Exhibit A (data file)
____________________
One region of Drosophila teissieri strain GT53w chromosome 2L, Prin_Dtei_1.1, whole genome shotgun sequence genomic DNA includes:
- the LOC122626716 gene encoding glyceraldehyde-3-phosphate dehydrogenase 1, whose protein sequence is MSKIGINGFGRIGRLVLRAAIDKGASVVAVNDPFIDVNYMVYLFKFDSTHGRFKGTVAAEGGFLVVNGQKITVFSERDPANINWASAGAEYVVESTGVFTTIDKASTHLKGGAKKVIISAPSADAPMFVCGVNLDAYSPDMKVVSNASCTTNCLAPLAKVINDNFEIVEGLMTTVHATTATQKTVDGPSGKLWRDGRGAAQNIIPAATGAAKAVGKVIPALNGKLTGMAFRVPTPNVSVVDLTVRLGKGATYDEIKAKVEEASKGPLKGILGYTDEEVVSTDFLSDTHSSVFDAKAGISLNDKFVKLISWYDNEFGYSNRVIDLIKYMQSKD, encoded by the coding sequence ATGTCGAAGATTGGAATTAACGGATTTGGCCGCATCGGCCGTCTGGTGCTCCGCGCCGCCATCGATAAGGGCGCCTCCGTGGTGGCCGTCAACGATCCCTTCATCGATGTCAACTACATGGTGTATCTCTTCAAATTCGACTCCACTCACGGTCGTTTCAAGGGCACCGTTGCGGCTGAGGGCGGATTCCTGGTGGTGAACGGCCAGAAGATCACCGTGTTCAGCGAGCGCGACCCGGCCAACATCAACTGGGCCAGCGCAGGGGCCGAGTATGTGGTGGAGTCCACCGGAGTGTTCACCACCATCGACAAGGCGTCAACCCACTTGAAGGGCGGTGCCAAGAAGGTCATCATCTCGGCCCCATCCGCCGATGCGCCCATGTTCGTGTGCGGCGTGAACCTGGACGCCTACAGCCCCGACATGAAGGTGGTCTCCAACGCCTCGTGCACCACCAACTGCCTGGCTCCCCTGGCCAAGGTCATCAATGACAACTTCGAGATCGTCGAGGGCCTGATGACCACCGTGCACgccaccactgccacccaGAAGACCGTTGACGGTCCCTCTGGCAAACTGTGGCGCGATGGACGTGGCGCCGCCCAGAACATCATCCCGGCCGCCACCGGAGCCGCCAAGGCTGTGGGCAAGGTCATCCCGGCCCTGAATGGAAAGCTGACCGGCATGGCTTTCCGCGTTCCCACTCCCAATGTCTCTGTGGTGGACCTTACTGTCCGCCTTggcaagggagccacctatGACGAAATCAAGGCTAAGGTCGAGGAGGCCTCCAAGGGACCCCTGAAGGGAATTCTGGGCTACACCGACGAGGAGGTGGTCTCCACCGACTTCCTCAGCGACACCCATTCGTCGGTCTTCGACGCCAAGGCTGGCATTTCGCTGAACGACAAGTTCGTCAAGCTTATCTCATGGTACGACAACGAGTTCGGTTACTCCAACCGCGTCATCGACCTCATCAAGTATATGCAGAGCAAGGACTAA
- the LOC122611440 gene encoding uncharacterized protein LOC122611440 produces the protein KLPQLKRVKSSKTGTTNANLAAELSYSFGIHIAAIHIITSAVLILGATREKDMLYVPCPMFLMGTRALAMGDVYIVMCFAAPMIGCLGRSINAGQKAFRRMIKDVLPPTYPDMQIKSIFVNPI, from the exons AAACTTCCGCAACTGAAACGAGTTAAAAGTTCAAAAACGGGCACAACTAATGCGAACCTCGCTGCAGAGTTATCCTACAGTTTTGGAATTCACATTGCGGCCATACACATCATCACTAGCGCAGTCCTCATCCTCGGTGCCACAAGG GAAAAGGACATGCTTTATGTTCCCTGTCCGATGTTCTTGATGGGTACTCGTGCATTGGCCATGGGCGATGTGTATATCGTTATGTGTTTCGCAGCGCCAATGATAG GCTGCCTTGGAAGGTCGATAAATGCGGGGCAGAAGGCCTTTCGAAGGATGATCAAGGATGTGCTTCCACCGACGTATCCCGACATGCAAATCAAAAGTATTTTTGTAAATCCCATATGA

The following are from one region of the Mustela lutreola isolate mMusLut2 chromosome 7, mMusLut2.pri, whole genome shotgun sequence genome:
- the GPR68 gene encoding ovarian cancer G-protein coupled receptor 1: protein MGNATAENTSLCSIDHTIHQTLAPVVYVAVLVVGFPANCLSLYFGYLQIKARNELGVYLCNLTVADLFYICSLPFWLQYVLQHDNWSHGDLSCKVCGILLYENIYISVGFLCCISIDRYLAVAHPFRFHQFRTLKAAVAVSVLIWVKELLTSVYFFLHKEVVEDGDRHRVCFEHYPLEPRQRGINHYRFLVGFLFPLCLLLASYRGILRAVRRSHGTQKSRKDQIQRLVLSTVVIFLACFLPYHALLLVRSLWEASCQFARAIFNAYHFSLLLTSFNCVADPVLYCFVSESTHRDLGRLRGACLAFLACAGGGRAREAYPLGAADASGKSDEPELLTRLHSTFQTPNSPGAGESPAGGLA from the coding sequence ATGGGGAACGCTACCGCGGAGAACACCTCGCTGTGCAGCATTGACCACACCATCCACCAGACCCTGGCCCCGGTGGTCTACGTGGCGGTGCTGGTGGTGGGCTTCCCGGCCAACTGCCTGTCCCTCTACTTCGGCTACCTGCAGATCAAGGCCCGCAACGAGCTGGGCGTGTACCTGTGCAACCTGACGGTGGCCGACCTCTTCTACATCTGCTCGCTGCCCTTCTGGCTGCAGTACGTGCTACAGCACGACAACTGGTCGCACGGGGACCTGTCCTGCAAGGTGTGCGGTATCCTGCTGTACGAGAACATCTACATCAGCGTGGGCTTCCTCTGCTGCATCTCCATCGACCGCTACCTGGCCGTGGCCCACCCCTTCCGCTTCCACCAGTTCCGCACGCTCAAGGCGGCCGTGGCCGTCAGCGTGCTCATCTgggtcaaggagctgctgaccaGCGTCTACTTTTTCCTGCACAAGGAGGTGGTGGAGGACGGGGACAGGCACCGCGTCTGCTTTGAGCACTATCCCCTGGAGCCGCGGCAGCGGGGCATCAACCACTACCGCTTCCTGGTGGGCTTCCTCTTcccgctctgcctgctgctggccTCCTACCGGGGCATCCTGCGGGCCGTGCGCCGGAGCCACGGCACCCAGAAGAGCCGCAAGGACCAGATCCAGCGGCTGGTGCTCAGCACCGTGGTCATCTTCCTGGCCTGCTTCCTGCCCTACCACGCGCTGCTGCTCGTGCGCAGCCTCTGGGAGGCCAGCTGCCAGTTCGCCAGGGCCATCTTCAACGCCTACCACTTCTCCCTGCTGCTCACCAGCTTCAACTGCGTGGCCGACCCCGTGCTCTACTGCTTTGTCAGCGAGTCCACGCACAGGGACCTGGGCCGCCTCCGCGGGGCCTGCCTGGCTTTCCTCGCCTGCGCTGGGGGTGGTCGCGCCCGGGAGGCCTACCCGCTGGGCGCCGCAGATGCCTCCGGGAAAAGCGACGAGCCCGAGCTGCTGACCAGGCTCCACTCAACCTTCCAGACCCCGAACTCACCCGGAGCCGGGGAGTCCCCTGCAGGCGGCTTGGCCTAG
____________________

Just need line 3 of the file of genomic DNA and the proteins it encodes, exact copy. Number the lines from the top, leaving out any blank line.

- the LOC122611440 gene encoding uncharacterized protein LOC122611440 produces the protein KLPQLKRVKSSKTGTTNANLAAELSYSFGIHIAAIHIITSAVLILGATREKDMLYVPCPMFLMGTRALAMGDVYIVMCFAAPMIGCLGRSINAGQKAFRRMIKDVLPPTYPDMQIKSIFVNPI, from the exons AAACTTCCGCAACTGAAACGAGTTAAAAGTTCAAAAACGGGCACAACTAATGCGAACCTCGCTGCAGAGTTATCCTACAGTTTTGGAATTCACATTGCGGCCATACACATCATCACTAGCGCAGTCCTCATCCTCGGTGCCACAAGG GAAAAGGACATGCTTTATGTTCCCTGTCCGATGTTCTTGATGGGTACTCGTGCATTGGCCATGGGCGATGTGTATATCGTTATGTGTTTCGCAGCGCCAATGATAG GCTGCCTTGGAAGGTCGATAAATGCGGGGCAGAAGGCCTTTCGAAGGATGATCAAGGATGTGCTTCCACCGACGTATCCCGACATGCAAATCAAAAGTATTTTTGTAAATCCCATATGA